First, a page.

Sexual Desire (book)

From Wikipedia, the free encyclopedia
Jump to: navigation, search
Sexual Desire: A Philosophical Investigation
Sexual Desire (book).jpg
Author Roger Scruton
Country United Kingdom
Language English
Genre Philosophy
Published 1986 (Weidenfeld and Nicolson)
Media type Print
Pages 428
ISBN 1-85799-100-1

Sexual Desire: A Philosophical Investigation is a 1986 book about the philosophy of sex by Roger Scruton.

Summary[edit]

Scruton bases a conservative sexual ethic on the Hegelian proposition that "the final end of every rational being is the building of the self - of a recognisable personal entity, which flourishes according to its own autonomnous nature." This process involves recognizing the other as an end in itself. Scruton argues that the major feature of perversion is "sexual release that avoids or abolishes the other," which he sees as narcissistic and often solipsistic. His list of perversions includes masturbation, bestiality, necrophilia, pedophilia, sado-masochism, homosexuality, incest, and fetishism. Scruton considers homosexuality a perversion because it does not involve sexual difference: desire directed towards the other gender elicits its complement, but desire directed toward the same gender elicits its simulacrum. In his view, normal sexuality involves not only giving recognition to the other's person in and through desire for him or her, but also according them accountability and care in the process. Scruton criticizes psychoanalytic perspectives on sexuality.[1]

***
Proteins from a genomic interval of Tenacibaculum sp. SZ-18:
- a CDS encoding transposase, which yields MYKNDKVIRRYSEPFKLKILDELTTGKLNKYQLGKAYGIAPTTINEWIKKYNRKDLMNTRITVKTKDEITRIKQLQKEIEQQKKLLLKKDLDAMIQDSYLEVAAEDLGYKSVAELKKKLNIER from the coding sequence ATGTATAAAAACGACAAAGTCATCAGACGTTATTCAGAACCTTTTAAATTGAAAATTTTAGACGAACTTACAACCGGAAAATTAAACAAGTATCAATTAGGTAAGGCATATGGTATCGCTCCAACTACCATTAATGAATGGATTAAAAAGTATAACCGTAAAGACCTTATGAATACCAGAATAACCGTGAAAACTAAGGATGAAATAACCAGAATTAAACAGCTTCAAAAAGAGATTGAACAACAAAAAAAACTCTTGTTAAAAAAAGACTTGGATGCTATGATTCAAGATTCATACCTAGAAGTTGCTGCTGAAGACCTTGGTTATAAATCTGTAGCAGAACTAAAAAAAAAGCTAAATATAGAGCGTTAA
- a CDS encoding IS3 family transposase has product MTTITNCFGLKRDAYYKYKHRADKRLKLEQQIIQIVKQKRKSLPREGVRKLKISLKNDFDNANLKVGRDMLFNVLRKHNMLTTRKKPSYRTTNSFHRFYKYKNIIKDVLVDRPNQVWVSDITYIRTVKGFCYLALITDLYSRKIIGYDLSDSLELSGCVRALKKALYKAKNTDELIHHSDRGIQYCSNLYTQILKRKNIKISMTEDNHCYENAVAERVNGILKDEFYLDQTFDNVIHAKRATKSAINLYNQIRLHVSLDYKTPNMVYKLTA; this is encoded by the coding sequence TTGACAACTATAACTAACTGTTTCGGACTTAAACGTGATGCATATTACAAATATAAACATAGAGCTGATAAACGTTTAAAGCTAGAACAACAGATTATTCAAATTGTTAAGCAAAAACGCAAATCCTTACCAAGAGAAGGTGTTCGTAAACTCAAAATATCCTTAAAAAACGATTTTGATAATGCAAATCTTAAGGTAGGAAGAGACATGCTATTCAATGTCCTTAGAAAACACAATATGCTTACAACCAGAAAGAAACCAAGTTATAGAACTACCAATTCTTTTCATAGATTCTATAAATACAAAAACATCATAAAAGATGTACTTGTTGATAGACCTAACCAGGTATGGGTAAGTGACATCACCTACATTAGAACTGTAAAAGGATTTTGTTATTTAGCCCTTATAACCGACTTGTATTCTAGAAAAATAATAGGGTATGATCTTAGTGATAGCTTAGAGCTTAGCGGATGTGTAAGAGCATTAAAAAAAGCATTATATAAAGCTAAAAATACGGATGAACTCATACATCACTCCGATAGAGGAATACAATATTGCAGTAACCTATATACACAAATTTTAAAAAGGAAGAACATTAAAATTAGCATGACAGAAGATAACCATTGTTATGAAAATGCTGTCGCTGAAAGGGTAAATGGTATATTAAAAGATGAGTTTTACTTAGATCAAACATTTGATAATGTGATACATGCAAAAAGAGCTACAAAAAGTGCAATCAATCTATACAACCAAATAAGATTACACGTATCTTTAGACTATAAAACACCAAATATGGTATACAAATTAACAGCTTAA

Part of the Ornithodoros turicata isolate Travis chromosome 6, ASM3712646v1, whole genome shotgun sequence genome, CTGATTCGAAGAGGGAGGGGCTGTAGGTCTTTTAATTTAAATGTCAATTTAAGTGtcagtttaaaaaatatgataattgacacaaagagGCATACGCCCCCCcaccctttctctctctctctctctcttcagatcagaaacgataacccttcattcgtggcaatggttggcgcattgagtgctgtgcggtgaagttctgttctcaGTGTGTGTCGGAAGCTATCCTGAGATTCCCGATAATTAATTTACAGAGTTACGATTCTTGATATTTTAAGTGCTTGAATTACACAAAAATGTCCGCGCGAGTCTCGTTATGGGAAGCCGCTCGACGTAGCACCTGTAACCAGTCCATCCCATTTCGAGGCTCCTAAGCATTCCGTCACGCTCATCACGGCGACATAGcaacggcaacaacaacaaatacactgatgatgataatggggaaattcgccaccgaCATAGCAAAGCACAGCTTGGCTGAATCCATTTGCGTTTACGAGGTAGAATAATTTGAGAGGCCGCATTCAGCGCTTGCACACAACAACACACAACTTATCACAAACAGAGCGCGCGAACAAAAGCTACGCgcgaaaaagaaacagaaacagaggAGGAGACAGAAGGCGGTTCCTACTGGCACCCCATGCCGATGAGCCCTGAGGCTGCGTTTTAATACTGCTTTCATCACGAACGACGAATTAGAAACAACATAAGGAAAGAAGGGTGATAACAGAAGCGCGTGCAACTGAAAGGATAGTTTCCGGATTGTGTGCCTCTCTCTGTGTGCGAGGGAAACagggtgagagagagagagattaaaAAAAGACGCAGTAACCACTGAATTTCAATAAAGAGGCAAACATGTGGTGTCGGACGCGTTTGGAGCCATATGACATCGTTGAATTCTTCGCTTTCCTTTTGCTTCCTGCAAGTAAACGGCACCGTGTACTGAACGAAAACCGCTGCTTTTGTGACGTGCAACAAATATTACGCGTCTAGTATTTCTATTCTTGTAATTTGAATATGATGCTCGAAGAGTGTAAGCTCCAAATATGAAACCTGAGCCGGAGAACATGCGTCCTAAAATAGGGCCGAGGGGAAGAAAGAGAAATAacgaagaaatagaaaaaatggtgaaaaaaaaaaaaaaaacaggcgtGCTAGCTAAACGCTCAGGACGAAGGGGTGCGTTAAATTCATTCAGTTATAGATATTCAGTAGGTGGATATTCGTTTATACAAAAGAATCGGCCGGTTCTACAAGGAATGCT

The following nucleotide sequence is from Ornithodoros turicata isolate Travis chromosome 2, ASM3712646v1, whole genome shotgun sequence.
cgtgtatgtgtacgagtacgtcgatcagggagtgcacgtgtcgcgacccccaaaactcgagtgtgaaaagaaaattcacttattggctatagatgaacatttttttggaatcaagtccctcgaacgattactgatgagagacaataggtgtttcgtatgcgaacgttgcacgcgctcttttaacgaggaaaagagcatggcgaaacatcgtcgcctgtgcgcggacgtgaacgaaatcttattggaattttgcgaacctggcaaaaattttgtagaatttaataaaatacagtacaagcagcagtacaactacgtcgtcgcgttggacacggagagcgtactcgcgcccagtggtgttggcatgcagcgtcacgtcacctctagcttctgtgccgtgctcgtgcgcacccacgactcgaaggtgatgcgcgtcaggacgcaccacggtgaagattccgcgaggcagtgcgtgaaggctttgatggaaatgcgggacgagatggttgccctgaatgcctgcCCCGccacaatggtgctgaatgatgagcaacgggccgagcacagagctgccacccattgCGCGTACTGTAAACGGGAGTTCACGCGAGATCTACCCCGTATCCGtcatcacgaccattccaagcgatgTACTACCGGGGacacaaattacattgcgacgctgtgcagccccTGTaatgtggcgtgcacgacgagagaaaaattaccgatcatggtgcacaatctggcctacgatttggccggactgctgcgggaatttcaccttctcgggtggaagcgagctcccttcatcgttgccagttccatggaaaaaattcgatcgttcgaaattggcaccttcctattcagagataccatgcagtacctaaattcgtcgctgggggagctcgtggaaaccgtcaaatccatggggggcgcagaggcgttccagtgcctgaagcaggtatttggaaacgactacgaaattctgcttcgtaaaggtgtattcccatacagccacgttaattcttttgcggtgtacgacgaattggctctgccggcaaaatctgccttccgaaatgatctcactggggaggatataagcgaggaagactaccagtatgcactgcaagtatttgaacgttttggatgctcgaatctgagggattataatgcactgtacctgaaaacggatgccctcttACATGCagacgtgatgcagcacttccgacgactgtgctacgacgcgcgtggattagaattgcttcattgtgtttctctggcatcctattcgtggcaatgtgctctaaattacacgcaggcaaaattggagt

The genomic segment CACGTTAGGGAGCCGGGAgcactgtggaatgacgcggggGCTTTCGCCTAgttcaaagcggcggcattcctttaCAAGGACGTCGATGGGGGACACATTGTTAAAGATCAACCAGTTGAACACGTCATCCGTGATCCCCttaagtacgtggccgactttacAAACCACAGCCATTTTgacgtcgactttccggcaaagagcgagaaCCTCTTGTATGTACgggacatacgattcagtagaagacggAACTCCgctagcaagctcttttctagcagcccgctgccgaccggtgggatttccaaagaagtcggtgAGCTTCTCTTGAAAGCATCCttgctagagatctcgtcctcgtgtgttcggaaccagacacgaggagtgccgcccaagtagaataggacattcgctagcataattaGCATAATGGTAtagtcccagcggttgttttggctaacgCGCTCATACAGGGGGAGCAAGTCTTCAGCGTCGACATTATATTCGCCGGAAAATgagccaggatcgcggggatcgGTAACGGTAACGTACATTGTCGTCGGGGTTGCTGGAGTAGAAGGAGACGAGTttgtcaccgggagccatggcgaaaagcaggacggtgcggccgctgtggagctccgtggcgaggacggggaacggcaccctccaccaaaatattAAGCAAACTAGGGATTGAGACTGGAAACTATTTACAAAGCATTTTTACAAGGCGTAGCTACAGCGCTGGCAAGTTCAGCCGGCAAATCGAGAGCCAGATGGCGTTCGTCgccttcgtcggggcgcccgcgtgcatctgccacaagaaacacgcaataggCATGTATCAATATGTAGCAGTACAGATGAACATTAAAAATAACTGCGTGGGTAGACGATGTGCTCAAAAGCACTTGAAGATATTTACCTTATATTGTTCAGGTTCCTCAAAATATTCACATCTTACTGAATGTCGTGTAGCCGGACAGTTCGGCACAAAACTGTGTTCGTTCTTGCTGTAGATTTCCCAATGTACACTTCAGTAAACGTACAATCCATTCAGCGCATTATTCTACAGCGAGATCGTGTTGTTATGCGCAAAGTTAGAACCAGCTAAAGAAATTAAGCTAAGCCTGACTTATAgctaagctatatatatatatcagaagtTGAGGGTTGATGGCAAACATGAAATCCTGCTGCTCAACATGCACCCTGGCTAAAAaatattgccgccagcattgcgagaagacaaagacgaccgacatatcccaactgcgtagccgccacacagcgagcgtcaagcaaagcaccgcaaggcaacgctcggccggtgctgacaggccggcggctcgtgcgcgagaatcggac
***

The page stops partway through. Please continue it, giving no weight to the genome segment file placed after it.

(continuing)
Scholarly reception[edit]

Sexual Desire is described by Alan Soble as "certainly by a long way the most interesting and insightful philosophical account of sexual desire produced by analytic philosophy",[2] while Christopher Janaway notes that Scruton's work challenges the conventional boundaries of that branch of philosophy.[3] Jonathan Dollimore sees Scruton's philosophy of sex as open to many possible objections. He finds Scruton's writing to be jargon-ridden, believing that its Hegelian language and talk of otherness bestows "a spurious profundity on a normative sexual politics which is at heart timid, conservative, and deeply ignorant." He also believes that, notwithstanding Scruton's attack on psychoanalysis, his defense of sexual difference is to some degree indebted to psychoanalytic theory.[4]

Philosopher A. J. Ayer dismissed Sexual Desire as "silly", leading Scruton to reply that he honestly believes his work cogent.[5]

Mark Dooley praises Sexual Desire as "magisterial", and writes that Scruton's objective is to show that sexual desire trades in "the currency of the sacred."[6]

See also[edit]

References[edit]

Footnotes[edit]

  1. ^ Dollimore 1991. pp. 260-262.
  2. ^ Soble 2008. p. 101.
  3. ^ Janaway 1995. p. 816.
  4. ^ Dollimore 1991. pp. 262.
  5. ^ Scruton 2005. p. 55.
  6. ^ Dooley 2009. p. 53.

Bibliography[edit]

Books
  • Dollimore, Jonathan (1991). Sexual Dissidence: Augustine to Wilde, Freud to Foucault. Oxford: Clarendon Press. ISBN 0-19-811269-6. 
  • Dooley, Mark (2009). Roger Scruton: The Philosopher on Dover Beach. Continuum. ISBN 978-1847060136. 
  • Janaway, Christopher (1995). Honderich, Ted, ed. The Oxford Companion to Philosopher. Oxford: Oxford University Press. ISBN 0-19-866132-0. 
  • Scruton, Roger (2005). Gentle Regrets: Thoughts from a Life. New York: Continuum. ISBN 0-8264-8033-0. 
  • Soble, Alan (2008). Soble, Alan; Power, Nicholas P., eds. The Philosophy of Sex: Contemporary Readings. Rowman & Littlefield. ISBN 0742547981.